Zotefoams plc is a United Kingdom-based cellular material technology company. The Company is engaged in the manufacture and sale of cross-linked block foams. The Company's segments include Polyolefins, High-Performance Products (HPP) and MuCell Extrusion LLC (MEL). Polyolefins foams are made from olefinic homopolymer and copolymer resin. HPP foams include ZOTEK F foams and T-Tubes insulation, made from polyvinylidene fluoride (PVDF) fluoropolymer. Other products include foams made from polyamide (nylon) and PEBA. MEL licenses microcellular foam technology and sells related machinery. The Company offers a range of categories of products, such as AZOTE, including PLASTAZOTE, EVAZOTE and SUPAZOTE; ZOTEK, including ZOTEK F, ZOTEK N and ZOTEK PEBA, and T-FIT. Its products are used in a range of markets, including sports and leisure, packaging, transport, medical, Industrial, building and medical other construction, and other. more »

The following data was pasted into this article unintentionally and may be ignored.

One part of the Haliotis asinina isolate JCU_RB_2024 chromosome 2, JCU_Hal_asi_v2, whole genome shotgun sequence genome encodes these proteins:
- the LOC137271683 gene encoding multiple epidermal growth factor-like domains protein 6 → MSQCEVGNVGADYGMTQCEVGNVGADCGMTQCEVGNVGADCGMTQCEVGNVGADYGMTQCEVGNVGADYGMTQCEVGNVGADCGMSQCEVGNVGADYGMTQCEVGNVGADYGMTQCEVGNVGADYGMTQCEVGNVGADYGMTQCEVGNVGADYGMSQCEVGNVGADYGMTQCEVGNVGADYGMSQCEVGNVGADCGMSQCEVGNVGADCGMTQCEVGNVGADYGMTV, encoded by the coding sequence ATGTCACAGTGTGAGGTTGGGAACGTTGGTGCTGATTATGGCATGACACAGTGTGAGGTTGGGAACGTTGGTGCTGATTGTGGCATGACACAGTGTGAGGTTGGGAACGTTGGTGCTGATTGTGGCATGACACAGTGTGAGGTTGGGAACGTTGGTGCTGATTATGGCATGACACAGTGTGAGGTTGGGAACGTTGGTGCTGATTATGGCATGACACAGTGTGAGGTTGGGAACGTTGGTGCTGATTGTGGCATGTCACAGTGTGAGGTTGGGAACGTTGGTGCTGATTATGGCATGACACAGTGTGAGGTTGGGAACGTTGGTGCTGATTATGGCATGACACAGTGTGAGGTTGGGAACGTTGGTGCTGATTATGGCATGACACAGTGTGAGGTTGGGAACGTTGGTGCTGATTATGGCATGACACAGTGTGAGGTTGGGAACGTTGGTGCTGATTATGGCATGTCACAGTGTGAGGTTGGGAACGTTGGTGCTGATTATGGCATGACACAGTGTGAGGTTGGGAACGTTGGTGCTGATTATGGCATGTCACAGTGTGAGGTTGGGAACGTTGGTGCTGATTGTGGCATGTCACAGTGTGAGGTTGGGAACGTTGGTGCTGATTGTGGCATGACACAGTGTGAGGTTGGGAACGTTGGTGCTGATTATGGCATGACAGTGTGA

LSE Price
Mkt Cap (£m)
P/E (fwd)
Yield (fwd)

  Is LON:FCCN fundamentally strong or weak? Find out More »

23 Comments on this Article show/hide all

Paul Scott 10th Jul '15 4 of 23

In reply to post #102766

Hi Ram,

Yes I would buy French Connection (LON:FCCN) on the dips. They have stemmed the losses very well from previous years, and the Bal Sheet remains strong. So it stacks up still, for me. Although it's not one I would want to go all-in with, as the outcome is quite uncertain, and it's tying up money that could be used for other things, so I can see the bull & bear cases on it.